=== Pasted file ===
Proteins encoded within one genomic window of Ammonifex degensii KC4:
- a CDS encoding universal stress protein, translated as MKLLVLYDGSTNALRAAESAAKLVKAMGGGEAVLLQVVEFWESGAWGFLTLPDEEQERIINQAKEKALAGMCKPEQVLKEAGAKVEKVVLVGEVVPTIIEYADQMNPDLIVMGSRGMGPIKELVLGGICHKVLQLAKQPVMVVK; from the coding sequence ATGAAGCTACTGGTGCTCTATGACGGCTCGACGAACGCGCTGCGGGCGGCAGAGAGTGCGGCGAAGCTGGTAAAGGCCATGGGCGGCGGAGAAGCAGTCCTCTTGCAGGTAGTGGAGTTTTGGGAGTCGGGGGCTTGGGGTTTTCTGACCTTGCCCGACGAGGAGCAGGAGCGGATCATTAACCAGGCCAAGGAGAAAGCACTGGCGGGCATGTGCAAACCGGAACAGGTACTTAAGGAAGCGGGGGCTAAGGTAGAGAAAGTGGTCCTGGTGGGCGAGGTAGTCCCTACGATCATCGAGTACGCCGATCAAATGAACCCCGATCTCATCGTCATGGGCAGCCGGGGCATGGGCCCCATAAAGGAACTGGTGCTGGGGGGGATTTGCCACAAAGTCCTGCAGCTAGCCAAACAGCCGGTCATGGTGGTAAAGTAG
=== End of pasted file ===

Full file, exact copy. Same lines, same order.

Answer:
Proteins encoded within one genomic window of Ammonifex degensii KC4:
- a CDS encoding universal stress protein, translated as MKLLVLYDGSTNALRAAESAAKLVKAMGGGEAVLLQVVEFWESGAWGFLTLPDEEQERIINQAKEKALAGMCKPEQVLKEAGAKVEKVVLVGEVVPTIIEYADQMNPDLIVMGSRGMGPIKELVLGGICHKVLQLAKQPVMVVK; from the coding sequence ATGAAGCTACTGGTGCTCTATGACGGCTCGACGAACGCGCTGCGGGCGGCAGAGAGTGCGGCGAAGCTGGTAAAGGCCATGGGCGGCGGAGAAGCAGTCCTCTTGCAGGTAGTGGAGTTTTGGGAGTCGGGGGCTTGGGGTTTTCTGACCTTGCCCGACGAGGAGCAGGAGCGGATCATTAACCAGGCCAAGGAGAAAGCACTGGCGGGCATGTGCAAACCGGAACAGGTACTTAAGGAAGCGGGGGCTAAGGTAGAGAAAGTGGTCCTGGTGGGCGAGGTAGTCCCTACGATCATCGAGTACGCCGATCAAATGAACCCCGATCTCATCGTCATGGGCAGCCGGGGCATGGGCCCCATAAAGGAACTGGTGCTGGGGGGGATTTGCCACAAAGTCCTGCAGCTAGCCAAACAGCCGGTCATGGTGGTAAAGTAG